Slack line con judokas. Med Sport-Santos et al., 2014

Aim: This study investigates the effects of Slackline on postural control and jumping performance in judoists.

Methods: Fifteen judoists were randomly distributed into an experimental group (EG: N.=8, 16.0±1.73 years) and a control group (CG: N.=7, 15.43±2.23 years). While both groups followed the same judo training program during the 4 weeks of the study, the EG completed an additional supervised Slackline training (2 sessions per week of 60 min each one, for 4 weeks). Several key postural control parameters were assessed with a footscan baropodometric platform (sway length, ellipse surface and average speed) in three tests: bipedal support, right-foot support and left-foot support. All these tests were developed during 10 seconds and in an open eyes situation. Additionally, jumping performance expressed as flight time, was assessed in two tests (the drop jump [DJ] and the countermovement jump [CMJ]) at baseline and after 4-week follow-up. Moreover, perceived exertion (RPE) was rated on a 6-20 Borg scale, and local muscle perceived exertion (L-RPE) was obtained after each training session.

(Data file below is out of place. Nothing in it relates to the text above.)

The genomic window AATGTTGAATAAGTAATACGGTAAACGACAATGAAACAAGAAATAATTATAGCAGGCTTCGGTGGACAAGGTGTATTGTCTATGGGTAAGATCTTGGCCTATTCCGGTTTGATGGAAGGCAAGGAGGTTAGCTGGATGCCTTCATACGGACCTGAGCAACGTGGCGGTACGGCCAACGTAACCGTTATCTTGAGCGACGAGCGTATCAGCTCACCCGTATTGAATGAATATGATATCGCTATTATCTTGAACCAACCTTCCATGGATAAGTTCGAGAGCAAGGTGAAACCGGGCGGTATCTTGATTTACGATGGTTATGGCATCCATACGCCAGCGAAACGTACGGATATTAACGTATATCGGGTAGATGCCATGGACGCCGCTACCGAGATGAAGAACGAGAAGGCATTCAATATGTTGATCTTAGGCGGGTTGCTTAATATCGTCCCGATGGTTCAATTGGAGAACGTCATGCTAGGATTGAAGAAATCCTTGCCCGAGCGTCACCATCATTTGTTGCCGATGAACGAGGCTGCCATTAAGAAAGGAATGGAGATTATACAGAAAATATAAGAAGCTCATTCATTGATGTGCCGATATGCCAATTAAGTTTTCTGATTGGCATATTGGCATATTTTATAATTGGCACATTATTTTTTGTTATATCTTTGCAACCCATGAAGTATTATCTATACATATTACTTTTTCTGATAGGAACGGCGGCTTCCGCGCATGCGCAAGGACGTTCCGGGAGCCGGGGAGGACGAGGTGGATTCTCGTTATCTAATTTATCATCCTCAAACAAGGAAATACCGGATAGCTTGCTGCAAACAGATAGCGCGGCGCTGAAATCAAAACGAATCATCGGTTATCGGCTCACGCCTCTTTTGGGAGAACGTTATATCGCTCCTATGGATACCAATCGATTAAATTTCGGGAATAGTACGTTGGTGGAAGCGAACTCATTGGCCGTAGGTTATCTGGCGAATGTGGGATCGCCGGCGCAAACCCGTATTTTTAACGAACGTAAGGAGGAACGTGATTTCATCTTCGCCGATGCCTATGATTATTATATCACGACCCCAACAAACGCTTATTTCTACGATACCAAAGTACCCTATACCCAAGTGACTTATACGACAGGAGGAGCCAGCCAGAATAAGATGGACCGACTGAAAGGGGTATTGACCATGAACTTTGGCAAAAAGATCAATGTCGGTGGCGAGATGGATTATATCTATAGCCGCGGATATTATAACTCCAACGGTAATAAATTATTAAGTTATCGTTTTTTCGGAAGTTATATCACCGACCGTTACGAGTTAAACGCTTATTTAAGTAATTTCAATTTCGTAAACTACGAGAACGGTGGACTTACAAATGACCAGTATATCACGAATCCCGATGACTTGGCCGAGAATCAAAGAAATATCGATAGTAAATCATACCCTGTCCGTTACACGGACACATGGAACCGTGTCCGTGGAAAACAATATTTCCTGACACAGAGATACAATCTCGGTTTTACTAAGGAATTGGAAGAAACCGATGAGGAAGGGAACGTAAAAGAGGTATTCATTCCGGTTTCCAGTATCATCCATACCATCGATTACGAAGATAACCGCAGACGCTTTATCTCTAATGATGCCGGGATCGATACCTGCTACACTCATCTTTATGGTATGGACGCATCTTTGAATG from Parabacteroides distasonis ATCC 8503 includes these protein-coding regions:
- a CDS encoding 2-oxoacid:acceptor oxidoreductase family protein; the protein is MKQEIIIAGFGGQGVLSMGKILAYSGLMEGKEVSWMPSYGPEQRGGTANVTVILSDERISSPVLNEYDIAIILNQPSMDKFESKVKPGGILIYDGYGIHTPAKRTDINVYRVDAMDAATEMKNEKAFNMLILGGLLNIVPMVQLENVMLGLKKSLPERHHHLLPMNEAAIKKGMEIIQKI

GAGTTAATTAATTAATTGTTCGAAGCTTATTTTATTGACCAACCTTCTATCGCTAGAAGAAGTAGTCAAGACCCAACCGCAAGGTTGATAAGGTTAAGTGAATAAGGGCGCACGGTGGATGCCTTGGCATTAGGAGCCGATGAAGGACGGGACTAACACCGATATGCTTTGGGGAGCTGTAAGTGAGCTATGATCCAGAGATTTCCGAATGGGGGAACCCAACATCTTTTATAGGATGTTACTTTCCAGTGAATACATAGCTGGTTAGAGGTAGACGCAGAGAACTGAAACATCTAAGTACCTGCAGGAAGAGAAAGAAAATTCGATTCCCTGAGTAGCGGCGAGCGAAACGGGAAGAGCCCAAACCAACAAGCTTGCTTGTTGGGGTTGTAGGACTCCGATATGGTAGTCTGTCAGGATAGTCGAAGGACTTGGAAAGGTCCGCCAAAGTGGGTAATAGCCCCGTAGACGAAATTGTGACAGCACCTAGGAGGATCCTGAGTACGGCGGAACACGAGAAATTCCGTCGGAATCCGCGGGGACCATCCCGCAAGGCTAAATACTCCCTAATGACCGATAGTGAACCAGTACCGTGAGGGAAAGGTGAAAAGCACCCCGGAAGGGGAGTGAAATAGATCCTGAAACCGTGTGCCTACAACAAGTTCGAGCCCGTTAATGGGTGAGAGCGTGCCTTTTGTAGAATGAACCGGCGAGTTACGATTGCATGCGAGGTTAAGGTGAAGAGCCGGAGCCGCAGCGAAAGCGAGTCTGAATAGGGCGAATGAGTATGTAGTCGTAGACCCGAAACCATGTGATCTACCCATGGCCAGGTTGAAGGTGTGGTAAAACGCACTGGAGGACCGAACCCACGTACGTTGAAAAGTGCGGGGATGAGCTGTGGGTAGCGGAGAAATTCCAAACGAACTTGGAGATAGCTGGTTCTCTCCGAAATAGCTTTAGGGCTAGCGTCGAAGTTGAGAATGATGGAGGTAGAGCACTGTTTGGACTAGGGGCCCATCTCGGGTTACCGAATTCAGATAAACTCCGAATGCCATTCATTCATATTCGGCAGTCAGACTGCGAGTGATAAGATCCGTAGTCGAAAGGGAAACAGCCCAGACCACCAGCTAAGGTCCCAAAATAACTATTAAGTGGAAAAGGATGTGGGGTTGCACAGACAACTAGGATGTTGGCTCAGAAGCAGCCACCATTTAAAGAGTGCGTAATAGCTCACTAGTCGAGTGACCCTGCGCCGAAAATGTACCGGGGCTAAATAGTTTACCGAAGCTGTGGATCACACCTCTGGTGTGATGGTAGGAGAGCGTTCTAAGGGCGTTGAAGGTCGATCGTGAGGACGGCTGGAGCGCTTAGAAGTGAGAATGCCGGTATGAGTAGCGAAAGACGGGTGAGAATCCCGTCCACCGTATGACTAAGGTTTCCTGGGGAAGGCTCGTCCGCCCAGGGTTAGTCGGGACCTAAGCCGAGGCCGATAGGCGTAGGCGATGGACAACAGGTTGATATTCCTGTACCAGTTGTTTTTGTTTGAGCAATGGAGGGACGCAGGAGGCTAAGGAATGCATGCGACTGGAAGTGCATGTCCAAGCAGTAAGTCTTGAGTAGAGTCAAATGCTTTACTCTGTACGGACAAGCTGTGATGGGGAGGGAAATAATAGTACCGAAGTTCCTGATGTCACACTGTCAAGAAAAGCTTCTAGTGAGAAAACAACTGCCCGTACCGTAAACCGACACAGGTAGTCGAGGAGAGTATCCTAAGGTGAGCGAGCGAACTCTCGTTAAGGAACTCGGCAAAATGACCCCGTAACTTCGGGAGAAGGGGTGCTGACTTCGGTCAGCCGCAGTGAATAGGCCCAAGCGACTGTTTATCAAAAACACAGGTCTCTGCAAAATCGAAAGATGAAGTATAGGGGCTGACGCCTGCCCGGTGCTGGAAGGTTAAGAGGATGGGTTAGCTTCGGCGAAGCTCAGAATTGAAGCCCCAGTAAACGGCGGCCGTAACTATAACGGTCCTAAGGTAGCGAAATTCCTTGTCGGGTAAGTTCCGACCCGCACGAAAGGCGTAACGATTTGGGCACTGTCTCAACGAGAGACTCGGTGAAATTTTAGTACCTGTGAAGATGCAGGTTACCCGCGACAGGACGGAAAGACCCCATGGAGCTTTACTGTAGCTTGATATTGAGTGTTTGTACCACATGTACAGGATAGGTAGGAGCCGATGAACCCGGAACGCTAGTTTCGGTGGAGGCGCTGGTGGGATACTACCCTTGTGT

Results: Final tests showed that the EG significantly reduced bipedal sway length, bipedal average speed, right-foot sway length and left-foot sway length, and the CMJ flight time was increased (P<0.05). On his part, the average RPE score of all training sessions was 10.86±0.62, and the average of L-RPE of all training sessions were 30.71%, 20.53% and 18.74% for the calves, hamstrings and quadriceps respectively.

Discussion: The results indicate that a 4-week supervised Slackline training program has a significant positive effect on young judoists’ postural control and jumping performance.

Conclusion: Slackline training can be safely incorporated into a judoists’ training protocol to improve postural control and jumping performance.

File Type: pdf
Categories: Pedana FreeMed
Tags: Martial Arts, Plyometric Exercise, Postural balance
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